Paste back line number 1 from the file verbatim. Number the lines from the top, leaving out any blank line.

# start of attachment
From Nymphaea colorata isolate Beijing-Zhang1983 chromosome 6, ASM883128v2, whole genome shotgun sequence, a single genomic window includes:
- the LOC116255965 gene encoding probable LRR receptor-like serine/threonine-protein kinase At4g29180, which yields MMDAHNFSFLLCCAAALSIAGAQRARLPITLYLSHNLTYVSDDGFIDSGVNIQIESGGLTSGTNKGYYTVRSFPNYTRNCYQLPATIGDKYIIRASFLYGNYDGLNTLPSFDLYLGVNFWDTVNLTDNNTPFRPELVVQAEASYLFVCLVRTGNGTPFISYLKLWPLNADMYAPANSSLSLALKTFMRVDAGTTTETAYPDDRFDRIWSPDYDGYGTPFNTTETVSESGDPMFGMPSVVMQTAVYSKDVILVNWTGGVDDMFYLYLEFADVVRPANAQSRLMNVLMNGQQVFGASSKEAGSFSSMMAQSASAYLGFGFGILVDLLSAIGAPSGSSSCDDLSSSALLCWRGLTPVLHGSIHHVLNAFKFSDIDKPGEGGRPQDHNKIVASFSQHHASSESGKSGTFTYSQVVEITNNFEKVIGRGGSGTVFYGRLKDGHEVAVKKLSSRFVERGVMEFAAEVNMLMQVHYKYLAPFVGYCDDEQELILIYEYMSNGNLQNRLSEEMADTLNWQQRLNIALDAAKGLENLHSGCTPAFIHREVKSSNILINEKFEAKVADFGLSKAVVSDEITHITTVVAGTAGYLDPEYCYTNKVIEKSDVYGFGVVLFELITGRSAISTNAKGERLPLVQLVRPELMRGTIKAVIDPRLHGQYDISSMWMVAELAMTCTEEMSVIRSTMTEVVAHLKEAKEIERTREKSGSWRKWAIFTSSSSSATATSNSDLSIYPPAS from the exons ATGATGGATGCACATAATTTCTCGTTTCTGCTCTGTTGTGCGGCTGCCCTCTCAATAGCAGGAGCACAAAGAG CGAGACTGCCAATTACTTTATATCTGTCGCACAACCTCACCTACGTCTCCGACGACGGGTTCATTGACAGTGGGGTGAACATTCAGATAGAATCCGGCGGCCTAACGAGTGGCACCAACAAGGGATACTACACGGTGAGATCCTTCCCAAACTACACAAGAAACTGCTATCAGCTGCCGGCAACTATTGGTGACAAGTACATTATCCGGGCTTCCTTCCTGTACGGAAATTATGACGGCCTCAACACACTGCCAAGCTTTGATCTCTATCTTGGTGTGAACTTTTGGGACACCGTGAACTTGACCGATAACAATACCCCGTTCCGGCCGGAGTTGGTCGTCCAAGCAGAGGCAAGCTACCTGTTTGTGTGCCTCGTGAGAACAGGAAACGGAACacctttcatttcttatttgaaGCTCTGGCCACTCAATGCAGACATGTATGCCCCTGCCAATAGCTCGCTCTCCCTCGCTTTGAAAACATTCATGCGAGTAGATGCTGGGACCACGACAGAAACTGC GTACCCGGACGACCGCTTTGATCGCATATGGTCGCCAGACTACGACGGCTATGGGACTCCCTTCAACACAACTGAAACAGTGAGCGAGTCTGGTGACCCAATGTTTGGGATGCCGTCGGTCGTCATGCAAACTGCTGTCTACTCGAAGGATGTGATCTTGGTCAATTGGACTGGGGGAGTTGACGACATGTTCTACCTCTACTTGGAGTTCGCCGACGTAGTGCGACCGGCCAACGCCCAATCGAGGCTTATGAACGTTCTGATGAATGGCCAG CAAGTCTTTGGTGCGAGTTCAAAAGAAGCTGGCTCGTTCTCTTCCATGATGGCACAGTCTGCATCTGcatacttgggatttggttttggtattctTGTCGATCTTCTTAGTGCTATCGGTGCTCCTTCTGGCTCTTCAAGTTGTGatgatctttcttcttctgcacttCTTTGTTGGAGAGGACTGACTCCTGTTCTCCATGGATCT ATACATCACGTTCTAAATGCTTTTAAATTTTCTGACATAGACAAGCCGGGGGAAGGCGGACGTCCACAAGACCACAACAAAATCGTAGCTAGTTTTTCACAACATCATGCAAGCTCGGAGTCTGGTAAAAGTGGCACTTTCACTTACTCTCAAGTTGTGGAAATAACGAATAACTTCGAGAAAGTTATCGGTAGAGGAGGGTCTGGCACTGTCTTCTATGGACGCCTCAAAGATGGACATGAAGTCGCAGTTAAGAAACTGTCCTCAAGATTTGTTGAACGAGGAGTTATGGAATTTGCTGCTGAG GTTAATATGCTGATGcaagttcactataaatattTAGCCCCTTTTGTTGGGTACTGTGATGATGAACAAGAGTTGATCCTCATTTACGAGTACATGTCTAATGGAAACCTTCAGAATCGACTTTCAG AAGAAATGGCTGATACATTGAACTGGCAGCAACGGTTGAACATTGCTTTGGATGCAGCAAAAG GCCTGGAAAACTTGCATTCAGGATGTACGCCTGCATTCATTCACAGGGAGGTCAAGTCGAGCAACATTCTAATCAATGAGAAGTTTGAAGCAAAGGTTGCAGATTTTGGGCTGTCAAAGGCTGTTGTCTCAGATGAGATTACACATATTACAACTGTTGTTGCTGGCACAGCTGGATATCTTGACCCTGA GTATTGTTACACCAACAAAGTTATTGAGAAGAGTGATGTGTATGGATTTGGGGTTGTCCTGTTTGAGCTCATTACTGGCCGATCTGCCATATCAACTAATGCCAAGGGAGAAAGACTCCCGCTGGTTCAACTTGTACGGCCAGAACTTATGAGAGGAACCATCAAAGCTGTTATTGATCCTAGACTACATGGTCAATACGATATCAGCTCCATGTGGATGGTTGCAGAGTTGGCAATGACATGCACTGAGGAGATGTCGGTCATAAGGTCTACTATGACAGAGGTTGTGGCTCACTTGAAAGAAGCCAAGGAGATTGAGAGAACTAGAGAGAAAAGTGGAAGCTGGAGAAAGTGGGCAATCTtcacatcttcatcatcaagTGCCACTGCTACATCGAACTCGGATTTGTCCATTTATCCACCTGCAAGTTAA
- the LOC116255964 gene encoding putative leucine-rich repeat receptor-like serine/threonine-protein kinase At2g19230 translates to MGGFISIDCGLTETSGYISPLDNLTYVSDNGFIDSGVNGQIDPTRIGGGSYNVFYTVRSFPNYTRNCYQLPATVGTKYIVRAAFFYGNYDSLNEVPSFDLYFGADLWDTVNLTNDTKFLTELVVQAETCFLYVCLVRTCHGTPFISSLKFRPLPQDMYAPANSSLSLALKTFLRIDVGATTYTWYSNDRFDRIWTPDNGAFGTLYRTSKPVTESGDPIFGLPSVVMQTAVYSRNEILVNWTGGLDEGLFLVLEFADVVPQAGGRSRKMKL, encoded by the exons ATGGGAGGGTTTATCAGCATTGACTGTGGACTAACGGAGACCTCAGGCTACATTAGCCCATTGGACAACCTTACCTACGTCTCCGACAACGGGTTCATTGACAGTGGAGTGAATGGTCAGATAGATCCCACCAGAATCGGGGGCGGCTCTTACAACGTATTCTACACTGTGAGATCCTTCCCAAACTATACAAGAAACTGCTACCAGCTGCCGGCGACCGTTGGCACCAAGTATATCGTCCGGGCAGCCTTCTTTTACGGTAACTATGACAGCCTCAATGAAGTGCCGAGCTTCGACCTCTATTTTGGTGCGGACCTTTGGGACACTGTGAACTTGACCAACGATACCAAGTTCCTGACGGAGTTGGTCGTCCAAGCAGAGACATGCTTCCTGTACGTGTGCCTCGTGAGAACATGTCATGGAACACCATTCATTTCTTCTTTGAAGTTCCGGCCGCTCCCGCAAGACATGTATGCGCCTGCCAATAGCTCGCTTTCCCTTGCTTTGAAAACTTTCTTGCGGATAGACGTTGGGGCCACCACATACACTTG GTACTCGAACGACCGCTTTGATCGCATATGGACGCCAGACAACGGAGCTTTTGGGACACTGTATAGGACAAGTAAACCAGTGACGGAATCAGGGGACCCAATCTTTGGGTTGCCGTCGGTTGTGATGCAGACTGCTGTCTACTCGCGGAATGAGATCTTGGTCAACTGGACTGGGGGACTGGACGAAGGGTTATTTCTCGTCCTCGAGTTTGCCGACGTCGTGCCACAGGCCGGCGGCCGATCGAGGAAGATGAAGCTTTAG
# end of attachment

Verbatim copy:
From Nymphaea colorata isolate Beijing-Zhang1983 chromosome 6, ASM883128v2, whole genome shotgun sequence, a single genomic window includes: